Competitive cheerleader, GT Academy finalist and pro sim racer Simon Feigl

Competitive cheerleader, GT Academy finalist, and driver and marketing manager of Evolution Racing Australia. There’s plenty of stuff to tell about the thirty-one year old Simon Feigl, who, despite his German name, is fully Australian. Living in Melbourne with wife and daughter, we ask the sim racer to tell his own story.

So, what do you do during the day?
I work at Oracle Marketing Cloud as a Team Lead of Professional Services division, specialising in data-driven marketing campaigns and programs. I love all sports, but most of them competitive cheerleading, cricket, and tennis.

… and racing?
Yes. I’ve always been into cars, and I think Australia also has a strong racing culture, with V8 Supercars. As a kid living in Melbourne, I was fascinated by Formula One. With the time difference, I’d stay up late on Sunday’s to watch the race in the middle of the night. That 90’s and 00’s era with the V10’s was amazing. At first I was just a spectator, but later I did some public-hire karting myself but I’ve always been into racing games and simulators. My dad runs a computer business, so being surrounded by computers made that easy. I started with Geoff Crammond’s Grand Prix games on the Amiga, and from there I progressed to the most realistic games I could get my hands on. At one stage that was Gran Turismo and then other sims, but I was kinda on-and-off with iRacing, until I made the commitment to dive into the sim racing realm. Now it’s something my dad and I share together. He has an insanely detailed and realistic airplane simulator rig, and I’m doing the same but with racing. So it becomes quite clear where I get my simulation passion from.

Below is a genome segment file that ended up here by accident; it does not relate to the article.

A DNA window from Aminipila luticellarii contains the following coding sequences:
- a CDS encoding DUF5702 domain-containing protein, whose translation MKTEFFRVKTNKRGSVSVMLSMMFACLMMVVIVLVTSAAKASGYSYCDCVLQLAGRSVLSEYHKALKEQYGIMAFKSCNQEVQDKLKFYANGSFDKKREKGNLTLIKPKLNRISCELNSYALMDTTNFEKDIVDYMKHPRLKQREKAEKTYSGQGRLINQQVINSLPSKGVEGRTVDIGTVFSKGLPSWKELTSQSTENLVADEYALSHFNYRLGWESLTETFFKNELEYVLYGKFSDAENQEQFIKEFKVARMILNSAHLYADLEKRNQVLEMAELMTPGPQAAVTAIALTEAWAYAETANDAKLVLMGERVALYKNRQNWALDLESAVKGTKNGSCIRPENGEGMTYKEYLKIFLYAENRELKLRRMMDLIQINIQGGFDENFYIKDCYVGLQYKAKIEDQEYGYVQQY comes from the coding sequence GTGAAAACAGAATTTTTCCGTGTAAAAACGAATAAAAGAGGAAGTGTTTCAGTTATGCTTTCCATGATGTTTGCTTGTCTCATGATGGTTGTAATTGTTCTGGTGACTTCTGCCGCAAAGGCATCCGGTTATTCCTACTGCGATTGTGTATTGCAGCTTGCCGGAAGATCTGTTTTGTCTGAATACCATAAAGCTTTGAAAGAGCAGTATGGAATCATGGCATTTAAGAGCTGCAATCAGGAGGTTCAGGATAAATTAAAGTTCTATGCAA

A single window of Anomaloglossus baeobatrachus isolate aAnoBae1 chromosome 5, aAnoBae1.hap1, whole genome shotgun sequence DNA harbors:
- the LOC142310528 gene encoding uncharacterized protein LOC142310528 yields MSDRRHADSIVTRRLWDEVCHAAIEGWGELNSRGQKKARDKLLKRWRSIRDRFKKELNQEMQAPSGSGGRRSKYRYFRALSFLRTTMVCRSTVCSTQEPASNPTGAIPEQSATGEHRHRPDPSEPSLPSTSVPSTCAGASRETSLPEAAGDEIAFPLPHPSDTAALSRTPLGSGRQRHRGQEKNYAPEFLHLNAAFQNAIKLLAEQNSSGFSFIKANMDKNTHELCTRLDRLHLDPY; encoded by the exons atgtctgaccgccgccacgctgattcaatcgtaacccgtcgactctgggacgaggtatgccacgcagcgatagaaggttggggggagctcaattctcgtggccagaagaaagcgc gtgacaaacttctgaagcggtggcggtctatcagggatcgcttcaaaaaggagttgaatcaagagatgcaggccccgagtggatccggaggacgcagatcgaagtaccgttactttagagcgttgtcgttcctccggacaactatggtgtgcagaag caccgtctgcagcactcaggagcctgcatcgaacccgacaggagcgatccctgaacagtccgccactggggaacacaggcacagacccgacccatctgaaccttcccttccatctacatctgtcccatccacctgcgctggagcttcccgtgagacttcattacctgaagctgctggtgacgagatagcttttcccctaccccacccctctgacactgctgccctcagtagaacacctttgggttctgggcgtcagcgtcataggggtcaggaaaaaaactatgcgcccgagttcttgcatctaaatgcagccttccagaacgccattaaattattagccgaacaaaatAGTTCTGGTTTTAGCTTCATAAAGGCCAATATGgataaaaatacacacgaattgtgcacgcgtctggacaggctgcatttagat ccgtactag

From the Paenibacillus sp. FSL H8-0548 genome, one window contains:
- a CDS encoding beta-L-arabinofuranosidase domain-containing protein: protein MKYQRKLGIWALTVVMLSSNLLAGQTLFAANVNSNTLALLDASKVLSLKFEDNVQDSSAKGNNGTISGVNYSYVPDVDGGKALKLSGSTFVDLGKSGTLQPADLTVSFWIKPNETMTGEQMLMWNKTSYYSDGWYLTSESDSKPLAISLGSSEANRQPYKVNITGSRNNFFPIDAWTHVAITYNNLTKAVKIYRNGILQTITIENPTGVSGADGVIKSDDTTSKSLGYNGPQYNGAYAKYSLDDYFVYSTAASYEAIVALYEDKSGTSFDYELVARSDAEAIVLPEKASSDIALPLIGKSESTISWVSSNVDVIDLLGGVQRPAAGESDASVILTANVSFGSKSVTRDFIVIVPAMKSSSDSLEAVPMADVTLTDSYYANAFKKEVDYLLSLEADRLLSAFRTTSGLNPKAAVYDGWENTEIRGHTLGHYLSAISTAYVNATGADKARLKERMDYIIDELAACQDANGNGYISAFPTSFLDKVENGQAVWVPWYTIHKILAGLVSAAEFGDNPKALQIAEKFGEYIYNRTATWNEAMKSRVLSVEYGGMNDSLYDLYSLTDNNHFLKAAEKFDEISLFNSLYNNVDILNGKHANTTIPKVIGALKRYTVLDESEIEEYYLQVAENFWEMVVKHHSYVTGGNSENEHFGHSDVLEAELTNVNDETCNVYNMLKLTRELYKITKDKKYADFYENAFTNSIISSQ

How was Gran Turismo as one of their top drivers?
Well, I mostly played solo or with friends, and I knew I was pretty quick, but when in 2010 the GT Academy competition started I really got competitive. Once I saw the top laptimes of the competition, it was intense as I could see how good the competition was. I’d practise one or two hours every night during time trials finishing second in Australia, but Australia only had one spot for the Academy that year and I missed out. In 2015 though, there were six spots for Australia, and I progressed to the final qualifying fourth quickest. The national phase of the Academy then consisted of multiple subjects, such as real and simulator racing, but also fitness and PR. And sure enough, I went through that phase too!

How did the next phase go?
The finals were at Silverstone, in England. Before then, I had only done a single track day in my completely standard commuter, a Hyundai Excel. It certainly isn’t a racing car! It turned into a three-wheel car at every corner with insane amounts of weight transfer. At Silverstone I did well on the track being one of the quickest from Team Australia, but I was eliminated in the Gymkhana knockout round. It was pretty tough, I had never done anything remotely similar to Gymkhana, not even in my own car, and it’s a unique skill that being quick on a track can’t prepare you for. In the end I was knocked out by Matt Simmons who went on to become the overall winner and race in the Blancpain Endurance Series in 2016.